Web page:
A/B testing involves showing a certain selection of your community one version of an email, advertisement, web page, site-wide call-out or other element while you show another selection a different version. Keep in mind that A/B testing should be very specific and with a desired change in behavior in mind. If you start changing multiple elements of your design, you may not be able to discern which element resulted in the desired effect. Also keep in mind your statistical significance as a way of validating the number of people tested compared with the percentage change in performance. If your statistical significance is low, but your percentage change is high, you might make the mistake of using this change in the future when it did not impact enough of your overall sample.
About statistical significance:
- The significance of your data, assuming the variation(s) you’re testing is specific, is based on two primary factors: sample time and sample size. If your sample is too small or within too short a time frame, your test will not be reflective of the most common behaviors of your mailing list.
- In general we recommend your sample size reflect either a minimum of 250 users or 25% of your list (whichever is larger).
- For time frame with email, you will see a majority of your opens and click thrus within the first few hours so in general you are okay to send to the remainder of your list after 1-2 hours. Also keep in mind if you are using send time optimization your email platform will not send all emails at once. If your e-blast is not time-sensitive, try sampling your users over a few days before sending the final email or adjust your remaining sends to go out when you hit a certain number of opens or click-thrus.
A/B Testing Email Subject Lines for Open Rates:
How many tests should I run at a time? A/B/C/D: We recommend no more than 2 or 3 variations depending on how large your sample size is. If you have 10,000+ users in your mailing list, you can get some pretty statistically significant rates for multiple tests in that first hour or so after your mailing is sent.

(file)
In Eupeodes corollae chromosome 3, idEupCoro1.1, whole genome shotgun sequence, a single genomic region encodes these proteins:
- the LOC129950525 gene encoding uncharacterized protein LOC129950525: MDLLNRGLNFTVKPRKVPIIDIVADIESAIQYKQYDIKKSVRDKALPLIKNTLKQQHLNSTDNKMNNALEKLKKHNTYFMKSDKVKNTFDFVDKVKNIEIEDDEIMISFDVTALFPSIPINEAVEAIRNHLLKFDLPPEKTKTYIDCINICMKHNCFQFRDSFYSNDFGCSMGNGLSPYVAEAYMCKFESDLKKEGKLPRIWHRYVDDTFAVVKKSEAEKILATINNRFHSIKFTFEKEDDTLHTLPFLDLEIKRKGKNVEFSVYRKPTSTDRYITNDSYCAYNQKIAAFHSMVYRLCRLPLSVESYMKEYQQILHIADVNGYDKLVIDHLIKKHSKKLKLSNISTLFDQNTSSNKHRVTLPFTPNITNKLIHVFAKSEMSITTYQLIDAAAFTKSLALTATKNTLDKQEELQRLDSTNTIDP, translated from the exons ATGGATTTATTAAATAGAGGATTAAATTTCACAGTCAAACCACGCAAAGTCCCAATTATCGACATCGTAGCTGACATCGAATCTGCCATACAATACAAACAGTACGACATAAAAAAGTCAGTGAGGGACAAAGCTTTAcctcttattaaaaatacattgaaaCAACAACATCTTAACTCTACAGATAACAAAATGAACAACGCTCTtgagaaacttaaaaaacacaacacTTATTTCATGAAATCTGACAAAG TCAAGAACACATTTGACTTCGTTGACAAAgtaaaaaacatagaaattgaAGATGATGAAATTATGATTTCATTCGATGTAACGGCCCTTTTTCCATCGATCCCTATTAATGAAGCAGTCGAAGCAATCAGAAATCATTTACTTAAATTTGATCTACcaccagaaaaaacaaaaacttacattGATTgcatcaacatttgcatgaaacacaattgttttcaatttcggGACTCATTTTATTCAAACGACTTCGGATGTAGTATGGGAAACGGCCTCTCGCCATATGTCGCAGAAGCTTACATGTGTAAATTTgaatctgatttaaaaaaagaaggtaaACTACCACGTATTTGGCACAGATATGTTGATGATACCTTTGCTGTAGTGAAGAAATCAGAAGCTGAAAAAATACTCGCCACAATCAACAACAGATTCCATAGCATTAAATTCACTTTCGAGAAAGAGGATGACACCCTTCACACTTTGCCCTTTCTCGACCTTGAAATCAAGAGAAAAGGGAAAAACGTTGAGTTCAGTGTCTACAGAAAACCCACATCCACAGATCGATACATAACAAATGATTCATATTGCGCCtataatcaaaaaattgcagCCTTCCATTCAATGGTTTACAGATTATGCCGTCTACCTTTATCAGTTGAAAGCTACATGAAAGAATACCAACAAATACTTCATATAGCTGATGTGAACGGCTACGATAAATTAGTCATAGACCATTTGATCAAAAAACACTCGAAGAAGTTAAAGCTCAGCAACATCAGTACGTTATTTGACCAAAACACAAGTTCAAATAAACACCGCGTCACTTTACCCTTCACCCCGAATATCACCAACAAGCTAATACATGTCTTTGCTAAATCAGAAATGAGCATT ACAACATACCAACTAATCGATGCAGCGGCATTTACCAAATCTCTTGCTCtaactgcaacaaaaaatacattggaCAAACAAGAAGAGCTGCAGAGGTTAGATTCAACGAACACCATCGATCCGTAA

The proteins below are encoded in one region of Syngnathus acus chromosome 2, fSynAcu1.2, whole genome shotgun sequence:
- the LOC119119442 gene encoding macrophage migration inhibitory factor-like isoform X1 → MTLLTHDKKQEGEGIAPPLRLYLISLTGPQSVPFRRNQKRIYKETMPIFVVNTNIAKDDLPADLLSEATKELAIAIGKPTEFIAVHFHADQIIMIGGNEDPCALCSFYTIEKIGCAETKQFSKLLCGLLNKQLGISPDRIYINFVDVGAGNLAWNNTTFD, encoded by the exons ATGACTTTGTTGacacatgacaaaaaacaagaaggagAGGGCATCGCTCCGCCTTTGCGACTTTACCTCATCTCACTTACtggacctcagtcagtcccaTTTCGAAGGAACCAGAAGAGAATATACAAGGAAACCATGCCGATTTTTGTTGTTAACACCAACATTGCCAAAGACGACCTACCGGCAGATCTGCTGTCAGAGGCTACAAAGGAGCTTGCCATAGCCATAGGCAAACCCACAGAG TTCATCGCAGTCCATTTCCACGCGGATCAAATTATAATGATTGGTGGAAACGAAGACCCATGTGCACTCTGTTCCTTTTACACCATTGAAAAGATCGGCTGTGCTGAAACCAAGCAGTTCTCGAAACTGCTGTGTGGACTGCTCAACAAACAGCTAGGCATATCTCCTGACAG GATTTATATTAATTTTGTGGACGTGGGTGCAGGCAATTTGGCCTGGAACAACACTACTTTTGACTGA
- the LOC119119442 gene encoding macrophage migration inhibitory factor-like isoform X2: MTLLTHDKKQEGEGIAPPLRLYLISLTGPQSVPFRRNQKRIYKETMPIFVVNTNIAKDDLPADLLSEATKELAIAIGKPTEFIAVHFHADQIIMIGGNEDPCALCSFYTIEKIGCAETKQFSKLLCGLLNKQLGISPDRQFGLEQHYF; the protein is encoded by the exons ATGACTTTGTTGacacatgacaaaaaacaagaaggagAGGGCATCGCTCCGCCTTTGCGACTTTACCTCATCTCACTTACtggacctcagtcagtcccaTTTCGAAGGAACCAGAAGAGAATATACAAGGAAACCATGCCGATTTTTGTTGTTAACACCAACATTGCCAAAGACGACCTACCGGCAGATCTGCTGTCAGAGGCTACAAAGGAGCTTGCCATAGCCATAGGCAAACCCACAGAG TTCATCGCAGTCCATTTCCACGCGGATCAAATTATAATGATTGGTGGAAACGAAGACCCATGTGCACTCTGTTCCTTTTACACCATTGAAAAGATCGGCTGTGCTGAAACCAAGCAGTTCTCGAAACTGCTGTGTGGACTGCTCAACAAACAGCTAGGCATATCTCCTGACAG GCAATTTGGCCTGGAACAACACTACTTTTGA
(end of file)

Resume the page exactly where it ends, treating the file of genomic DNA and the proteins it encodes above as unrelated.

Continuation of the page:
Don’t assume that the mailing with the highest open rate is always the winner. If your subject lines are misleading compared to the content within your mailing you might have a high open rate, but a low click thru rate.
Example Subject Line Tests:
Scenario 1: A t-shirt company is planning new line next month centered around viral videos from the last few years and want to get customer opinions.
- Test A: New Double Rainbow All The Way Tees
- Test B: What Is Your Favorite Viral Video?
- Test C: 5% Off If Your Top Viral Video Tee
Scenario 2: A yoga studio is running a new promotion for current members where you can sign up for $99/month and go to unlimited classes (6 month minimum).
- Test A: Take The Stress Out Of Your Class Schedule With Unlimited Monthly Visits
- Test B: Get Unlimited Sessions For $99/Month
- Test C: Not Getting Enough Zen In Your Life? New Monthly Promotion
A/B Testing Email Content for Click-thru Rates:
Click thru rates determine the performance of your email after your users have opened it. Typically the higher the click thru rate, the better the performance, but clicks only mean something if you’re converting users once they get to your site. Testing variations in the layout of your emails, headlines, placement of calls to action or call to action labels (ex: ‘Buy Now’ versus ‘Click Here’) can all lead to improvements in click thru rate.
The best way to improve performance of your mailings is to continuously test over time, while using winning strategies from previous tests to move the needle gradually upward. Remember to only test specific elements and to measure a large enough sample over a long enough amount of time to get optimal results. Have more questions on a/b testing your website, landing pages, ad text or other email elements? Contact our team today!